Tim Crouch lives in Strawberry Arkansas,, Been playing fiddle and mandolin since i was 7… Grew up playing Bluegrass and Country Music… Played fiddle contest with My Dad, Fred, and My Brother, Dennis,,, Winning the Arkansas State fiddlers championship 5 times, and the National Championship 2 times, along with other contest… Got a gig with Jim and Jesse and the virginia boys at the Grand ole Opry at age 19 and played there for 3 years for Jim and Jesse, and The Whites.. Went on to record, and Perform with Many Country and Bluegrass Artist From Recording Studio’s, to Carnegie Hall, to the stage of the Grand Ole Opry.
Keith Reedgrew up playing bluegrass banjo and guitar with a group of traditional bluegrass musicians from the southeast. This early immersion of bluegrass traditionalism and its inherent culture led him to pursue an AA degree from South Plains College in TX, the only school offering a bluegrass program at that time. Keith then chose to pursue his BA in classical guitar, finding the techniques and passion of classical guitar vital to his development as a musician. Touring and performing have been a constant in Keith’s musical career. Becoming a Rounder Recording artist with the band Open Road led to extensive touring to include performances at the Ryman Auditorium and the Kennedy Center, and two critically acclaimed recordings. A seasoned musician, he continues to perform with a variety of professional acoustic artists. Keith teaches bluegrass guitar, banjo, and bluegrass ensemble at Colorado College.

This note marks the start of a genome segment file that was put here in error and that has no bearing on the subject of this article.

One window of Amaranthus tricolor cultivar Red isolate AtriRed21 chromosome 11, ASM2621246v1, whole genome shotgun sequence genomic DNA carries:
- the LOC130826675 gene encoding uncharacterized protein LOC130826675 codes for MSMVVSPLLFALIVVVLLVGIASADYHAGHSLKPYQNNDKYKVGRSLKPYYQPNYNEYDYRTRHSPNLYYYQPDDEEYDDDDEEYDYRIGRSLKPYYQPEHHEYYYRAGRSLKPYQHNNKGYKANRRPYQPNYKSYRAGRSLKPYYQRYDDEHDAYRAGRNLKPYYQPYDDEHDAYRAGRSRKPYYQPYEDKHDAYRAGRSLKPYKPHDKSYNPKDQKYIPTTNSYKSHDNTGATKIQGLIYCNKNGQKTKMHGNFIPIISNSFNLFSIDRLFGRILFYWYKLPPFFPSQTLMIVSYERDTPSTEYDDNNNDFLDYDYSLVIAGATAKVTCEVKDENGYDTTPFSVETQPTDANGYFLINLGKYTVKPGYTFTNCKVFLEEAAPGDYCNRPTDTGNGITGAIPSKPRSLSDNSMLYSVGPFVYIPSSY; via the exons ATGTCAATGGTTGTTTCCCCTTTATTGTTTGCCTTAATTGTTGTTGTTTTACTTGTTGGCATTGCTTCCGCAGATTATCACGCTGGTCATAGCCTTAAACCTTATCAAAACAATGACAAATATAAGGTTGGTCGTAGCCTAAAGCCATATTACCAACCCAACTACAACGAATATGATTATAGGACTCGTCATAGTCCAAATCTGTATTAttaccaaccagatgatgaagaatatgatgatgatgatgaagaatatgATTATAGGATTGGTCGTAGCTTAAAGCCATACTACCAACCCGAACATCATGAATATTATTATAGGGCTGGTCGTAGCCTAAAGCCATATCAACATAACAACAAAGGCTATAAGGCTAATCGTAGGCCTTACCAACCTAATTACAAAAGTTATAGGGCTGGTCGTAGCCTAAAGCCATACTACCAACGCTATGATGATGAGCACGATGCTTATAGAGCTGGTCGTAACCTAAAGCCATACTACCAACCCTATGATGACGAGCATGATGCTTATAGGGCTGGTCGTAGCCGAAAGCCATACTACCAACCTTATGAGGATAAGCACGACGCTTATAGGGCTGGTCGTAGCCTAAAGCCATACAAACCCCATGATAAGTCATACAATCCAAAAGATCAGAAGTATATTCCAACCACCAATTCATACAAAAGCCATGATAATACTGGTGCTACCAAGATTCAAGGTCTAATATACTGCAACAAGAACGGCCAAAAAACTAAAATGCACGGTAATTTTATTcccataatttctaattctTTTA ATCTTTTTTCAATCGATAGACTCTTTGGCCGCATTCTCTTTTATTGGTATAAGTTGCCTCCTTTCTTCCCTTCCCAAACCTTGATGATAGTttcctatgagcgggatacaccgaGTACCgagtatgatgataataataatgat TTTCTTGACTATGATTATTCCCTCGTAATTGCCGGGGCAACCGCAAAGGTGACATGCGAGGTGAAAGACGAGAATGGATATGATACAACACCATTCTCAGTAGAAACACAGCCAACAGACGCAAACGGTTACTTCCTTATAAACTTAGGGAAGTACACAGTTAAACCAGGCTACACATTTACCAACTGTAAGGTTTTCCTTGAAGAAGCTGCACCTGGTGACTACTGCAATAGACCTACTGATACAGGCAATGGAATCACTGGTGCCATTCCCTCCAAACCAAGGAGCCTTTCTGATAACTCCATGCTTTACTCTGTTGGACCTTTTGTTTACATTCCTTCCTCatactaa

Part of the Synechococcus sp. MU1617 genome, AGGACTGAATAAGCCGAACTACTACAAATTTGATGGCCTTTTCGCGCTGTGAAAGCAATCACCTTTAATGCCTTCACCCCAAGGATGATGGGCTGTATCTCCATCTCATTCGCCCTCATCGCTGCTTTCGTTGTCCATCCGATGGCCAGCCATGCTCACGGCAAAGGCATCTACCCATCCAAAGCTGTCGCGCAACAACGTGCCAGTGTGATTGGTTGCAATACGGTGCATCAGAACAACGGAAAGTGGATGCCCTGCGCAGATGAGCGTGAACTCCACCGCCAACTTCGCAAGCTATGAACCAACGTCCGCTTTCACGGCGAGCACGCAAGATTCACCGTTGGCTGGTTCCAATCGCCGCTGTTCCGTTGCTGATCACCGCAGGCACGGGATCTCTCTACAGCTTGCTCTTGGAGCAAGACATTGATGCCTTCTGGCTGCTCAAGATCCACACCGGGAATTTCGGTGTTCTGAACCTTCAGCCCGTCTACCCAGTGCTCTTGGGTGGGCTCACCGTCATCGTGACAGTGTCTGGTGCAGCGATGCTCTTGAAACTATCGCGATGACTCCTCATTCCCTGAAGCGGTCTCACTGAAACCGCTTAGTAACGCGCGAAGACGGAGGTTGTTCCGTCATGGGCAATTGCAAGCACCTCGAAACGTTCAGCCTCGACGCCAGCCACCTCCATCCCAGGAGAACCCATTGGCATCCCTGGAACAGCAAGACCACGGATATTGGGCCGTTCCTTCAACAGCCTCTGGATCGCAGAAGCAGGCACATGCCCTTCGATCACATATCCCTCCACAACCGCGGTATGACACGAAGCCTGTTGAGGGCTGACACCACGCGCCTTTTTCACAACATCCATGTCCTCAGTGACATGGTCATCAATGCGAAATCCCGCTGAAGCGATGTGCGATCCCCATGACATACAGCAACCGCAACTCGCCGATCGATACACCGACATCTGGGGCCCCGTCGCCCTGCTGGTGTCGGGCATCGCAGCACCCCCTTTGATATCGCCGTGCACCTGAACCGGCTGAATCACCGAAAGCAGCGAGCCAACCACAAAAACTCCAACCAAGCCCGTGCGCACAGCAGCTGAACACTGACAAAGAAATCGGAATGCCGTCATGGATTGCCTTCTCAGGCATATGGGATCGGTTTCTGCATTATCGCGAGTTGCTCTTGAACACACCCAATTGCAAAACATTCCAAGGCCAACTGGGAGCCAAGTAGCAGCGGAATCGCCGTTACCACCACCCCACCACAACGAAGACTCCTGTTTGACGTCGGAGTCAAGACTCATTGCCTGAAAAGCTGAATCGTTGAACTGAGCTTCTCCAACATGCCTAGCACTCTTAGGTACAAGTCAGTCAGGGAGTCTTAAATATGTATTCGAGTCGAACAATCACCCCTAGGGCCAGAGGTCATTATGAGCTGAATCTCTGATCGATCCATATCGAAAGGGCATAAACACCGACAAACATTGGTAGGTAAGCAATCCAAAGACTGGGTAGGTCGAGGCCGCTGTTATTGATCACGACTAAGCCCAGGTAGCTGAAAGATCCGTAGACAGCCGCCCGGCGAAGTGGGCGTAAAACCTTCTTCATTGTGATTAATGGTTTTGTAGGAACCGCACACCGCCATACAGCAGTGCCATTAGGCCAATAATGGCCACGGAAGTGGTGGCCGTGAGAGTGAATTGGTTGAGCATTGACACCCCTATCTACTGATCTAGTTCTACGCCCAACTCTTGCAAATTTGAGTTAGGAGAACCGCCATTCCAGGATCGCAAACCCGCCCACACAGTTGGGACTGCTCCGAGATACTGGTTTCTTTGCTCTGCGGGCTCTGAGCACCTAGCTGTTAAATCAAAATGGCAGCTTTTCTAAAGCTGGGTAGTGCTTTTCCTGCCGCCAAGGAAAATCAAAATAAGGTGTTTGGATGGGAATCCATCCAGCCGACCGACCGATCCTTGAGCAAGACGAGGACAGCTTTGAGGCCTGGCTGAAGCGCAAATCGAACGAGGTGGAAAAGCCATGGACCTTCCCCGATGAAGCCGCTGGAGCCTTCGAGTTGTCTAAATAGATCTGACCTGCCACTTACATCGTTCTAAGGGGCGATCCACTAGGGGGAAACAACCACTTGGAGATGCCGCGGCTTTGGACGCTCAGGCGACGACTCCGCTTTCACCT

Like the powerful mandolinist and composer at its helm, John Reischman and the Jaybirds fashion a stylish take on bluegrass that seamlessly blends original songs and instrumentals with Appalachian old-time music for a truly unique band sound. Now in their 20th year, with seven acclaimed albums and two Juno nominations, the Jaybirds are simultaneously innovative and unadorned, sophisticated and stripped-down, happily old-fashioned and 21st-century contemporary.
Bluegrass Unlimited calls John Reischman “one of the world’s undisputed masters” of the mandolin, famed for outstanding tone and taste. Many of his dozens of original instrumentals have become popular favourites for sessions and covers, such as the jam standard Saltspring. He has three critically-acclaimed solo instrumental albums and has recorded on many other projects, including the Grammy-winning True Life Blues: The Songs of Bill Monroe. John also plays Latin-based jazz and choro music with highly regarded finger-style acoustic guitarist/composer John Miller; the duo has released three superb albums.
John began his career in the San Francisco Bay area in the early ’80s with the eclectic Good Ol’ Persons bluegrass band. He was an original member of the legendary “new acoustic” quartet, the jazz-influenced Tony Rice Unit, renowned for highly skilled instrumentals. John moved to Vancouver in the early ’90s and in 1999 formed the Jaybirds. Of their latest album, Folk Radio UK said “On That Other Green Shore showcases an accomplished, experienced band at the peak of their powers, with musicianship of the very highest order.” Peghead Nation called it “one of the most beguiling bluegrass-rooted recordings of 2017.”